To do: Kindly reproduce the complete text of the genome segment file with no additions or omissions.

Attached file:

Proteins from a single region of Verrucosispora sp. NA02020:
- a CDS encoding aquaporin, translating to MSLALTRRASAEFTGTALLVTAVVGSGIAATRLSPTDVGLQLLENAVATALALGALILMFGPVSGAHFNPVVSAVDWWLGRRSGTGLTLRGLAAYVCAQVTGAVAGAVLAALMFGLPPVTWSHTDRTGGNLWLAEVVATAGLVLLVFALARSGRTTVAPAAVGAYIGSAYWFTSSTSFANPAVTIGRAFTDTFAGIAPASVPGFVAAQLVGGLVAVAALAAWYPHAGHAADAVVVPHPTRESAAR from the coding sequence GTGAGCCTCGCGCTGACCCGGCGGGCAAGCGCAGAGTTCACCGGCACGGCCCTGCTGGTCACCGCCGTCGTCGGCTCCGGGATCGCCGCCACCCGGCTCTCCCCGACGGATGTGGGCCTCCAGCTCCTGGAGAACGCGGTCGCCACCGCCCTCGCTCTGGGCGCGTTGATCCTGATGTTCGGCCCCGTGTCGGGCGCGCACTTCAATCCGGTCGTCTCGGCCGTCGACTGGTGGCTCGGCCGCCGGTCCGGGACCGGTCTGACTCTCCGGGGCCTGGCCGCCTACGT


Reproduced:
Proteins from a single region of Verrucosispora sp. NA02020:
- a CDS encoding aquaporin, translating to MSLALTRRASAEFTGTALLVTAVVGSGIAATRLSPTDVGLQLLENAVATALALGALILMFGPVSGAHFNPVVSAVDWWLGRRSGTGLTLRGLAAYVCAQVTGAVAGAVLAALMFGLPPVTWSHTDRTGGNLWLAEVVATAGLVLLVFALARSGRTTVAPAAVGAYIGSAYWFTSSTSFANPAVTIGRAFTDTFAGIAPASVPGFVAAQLVGGLVAVAALAAWYPHAGHAADAVVVPHPTRESAAR from the coding sequence GTGAGCCTCGCGCTGACCCGGCGGGCAAGCGCAGAGTTCACCGGCACGGCCCTGCTGGTCACCGCCGTCGTCGGCTCCGGGATCGCCGCCACCCGGCTCTCCCCGACGGATGTGGGCCTCCAGCTCCTGGAGAACGCGGTCGCCACCGCCCTCGCTCTGGGCGCGTTGATCCTGATGTTCGGCCCCGTGTCGGGCGCGCACTTCAATCCGGTCGTCTCGGCCGTCGACTGGTGGCTCGGCCGCCGGTCCGGGACCGGTCTGACTCTCCGGGGCCTGGCCGCCTACGT